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the physics house band

Mercury Fountain

Small Pond Records

cd (pre-order)

Expected Release: 21st Apr 2017


lp (pre-order)

Expected Release: 21st Apr 2017


I’m nearly 50, I don’t know what’s going on anymore, I’ll admit, The internet’s availability of all sources ever simultaneously has destroyed my understanding of cultural development as a logical progression.

All music is time travel, forward and backward both at once, now. But three years go my friend Simon Oakes, of prog-psych conceptualists Suns Of The Tundra, directed me to a Youtube clip of The Physics House Band. Impossibly youthful looking, and sounding like vintage Seventies stadium-prog behemoth, a Yes or a Rush, but stripped of any errors of taste and judgment, fed amphetamines, made ashamed of their record collections, slapped in front of the whole school, immersed instead in post-rock procedure and practise, and made to apply their obvious talent and ability to a more worthwhile end than their forebears. Three years on here’s their second album, a super-dense sci-fi mindfuck of a thing, music scholarship charity case keyboards in combat with squally spacerock guitars, dub boom bass and multi-time-sig clatter; a territory staked out over mushrooms at break-time, on the top floor of the multi-story car park, overlooking the ‘70s Bauhaus shopping centre concrete functional fountain square, but now gone all Escher in the aftermath, like a black and white architectural schematic drawing dipped in tie-dye. 'Mercury Fountain' doesn’t stop, a twenty nine minute surge of tracks that it would be a crime to split apart, the kind of part work The Physics House Band’s progenitors aimed at but never quite produced, settling instead for gatefold sleeves that gave the illusion of structure and intent; a fulfillment of the Red-era King Crimson manifesto, channeled by boy-conduits that needn’t have even have known the source documents, learning their lessons instead from hints woven into the post-punk works of Radiohead, Tortoise, The Mars Volta and 21st century sub-krautrock. Mercury Fountain loads you into a water canon and shoots you out through its intermingled opening tracks, the group finally allowing you a pause for breath at the half way point, during A Thousand Small Spaces; and then you’re kicked out of the airlock back into the Negative Zone again in Obidant, the laws of physics in reverse, Newton’s apples flying upwards past your grasping fists, your hair on end, arching to follow them, until you’re finally abandoned into the techtonic drift of Mobius Strip II. It’s a two black Americano experience that makes me wish I still had pin-sharp hearing to lose. Another minute would be too much. - Stewart Lee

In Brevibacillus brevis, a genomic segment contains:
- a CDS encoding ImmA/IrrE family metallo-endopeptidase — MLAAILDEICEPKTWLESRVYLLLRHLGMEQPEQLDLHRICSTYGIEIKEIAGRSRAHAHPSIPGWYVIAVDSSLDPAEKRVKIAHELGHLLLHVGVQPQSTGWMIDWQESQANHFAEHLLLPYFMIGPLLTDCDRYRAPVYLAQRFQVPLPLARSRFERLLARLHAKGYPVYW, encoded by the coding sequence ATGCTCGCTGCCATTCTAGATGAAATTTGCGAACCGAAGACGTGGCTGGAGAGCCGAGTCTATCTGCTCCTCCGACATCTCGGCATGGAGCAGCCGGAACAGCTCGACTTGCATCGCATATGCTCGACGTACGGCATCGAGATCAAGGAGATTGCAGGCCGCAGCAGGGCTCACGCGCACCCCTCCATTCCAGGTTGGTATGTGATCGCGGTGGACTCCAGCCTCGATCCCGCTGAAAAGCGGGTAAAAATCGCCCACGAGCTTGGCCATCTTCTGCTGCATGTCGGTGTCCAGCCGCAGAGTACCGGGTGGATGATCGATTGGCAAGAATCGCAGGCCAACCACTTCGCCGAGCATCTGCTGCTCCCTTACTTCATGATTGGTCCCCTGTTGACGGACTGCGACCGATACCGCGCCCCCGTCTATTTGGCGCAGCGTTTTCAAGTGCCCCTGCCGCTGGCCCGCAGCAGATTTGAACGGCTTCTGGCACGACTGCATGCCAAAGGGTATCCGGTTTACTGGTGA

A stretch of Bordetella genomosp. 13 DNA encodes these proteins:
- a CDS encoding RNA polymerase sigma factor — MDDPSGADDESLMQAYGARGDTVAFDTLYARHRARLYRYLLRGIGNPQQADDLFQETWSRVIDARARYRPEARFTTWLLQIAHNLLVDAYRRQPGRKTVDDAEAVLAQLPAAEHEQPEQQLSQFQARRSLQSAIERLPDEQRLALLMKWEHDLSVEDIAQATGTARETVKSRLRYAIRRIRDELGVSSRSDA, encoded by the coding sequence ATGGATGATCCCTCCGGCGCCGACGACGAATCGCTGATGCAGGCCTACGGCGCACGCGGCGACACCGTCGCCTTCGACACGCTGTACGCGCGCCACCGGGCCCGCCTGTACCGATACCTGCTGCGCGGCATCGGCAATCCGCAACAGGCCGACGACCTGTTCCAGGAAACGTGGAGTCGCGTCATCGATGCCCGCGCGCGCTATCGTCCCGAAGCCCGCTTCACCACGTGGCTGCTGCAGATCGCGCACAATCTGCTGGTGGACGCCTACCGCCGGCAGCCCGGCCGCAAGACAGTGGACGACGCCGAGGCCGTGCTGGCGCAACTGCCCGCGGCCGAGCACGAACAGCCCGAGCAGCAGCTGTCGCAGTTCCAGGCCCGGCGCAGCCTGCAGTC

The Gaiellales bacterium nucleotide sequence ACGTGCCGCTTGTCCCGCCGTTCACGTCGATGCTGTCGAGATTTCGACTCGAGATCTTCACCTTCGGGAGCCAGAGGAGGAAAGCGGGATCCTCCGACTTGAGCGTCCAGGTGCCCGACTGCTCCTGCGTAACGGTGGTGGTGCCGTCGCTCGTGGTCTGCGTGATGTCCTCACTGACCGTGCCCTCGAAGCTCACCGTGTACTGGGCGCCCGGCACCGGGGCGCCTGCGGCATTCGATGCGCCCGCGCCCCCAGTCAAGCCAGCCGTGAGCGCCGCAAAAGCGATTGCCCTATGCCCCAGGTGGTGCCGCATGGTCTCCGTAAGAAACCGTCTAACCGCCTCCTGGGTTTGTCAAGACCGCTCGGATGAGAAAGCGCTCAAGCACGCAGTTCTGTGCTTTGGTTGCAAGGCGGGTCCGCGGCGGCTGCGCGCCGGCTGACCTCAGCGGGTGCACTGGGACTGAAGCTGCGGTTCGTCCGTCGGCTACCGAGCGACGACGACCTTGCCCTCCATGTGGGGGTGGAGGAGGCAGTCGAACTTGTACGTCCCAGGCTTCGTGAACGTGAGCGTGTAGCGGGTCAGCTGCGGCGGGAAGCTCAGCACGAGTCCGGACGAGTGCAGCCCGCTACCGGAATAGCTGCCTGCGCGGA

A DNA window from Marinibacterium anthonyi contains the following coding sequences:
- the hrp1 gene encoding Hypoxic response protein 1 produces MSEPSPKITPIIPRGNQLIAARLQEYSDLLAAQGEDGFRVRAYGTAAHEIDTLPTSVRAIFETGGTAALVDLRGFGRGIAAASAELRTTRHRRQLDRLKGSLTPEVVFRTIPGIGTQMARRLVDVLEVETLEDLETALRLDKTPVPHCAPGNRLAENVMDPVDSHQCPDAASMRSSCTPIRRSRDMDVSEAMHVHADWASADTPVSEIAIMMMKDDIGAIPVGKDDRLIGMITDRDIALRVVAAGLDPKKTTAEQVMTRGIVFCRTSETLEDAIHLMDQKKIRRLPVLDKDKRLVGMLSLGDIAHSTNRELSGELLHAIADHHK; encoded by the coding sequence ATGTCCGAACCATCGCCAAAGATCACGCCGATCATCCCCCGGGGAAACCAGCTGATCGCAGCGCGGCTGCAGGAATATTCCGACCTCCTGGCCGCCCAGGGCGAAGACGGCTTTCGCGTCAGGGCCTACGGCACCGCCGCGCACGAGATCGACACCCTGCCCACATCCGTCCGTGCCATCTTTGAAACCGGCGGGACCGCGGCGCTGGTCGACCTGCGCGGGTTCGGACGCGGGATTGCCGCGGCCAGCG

Mercury Fountain


  1. Mobius Strip
  2. Calypso
  3. Holy Caves
  4. Surrogate Head
  5. A Thousand Small Spaces
  6. Obidant
  7. Improlex
  8. The Astral Waves
  9. Mobius Strip II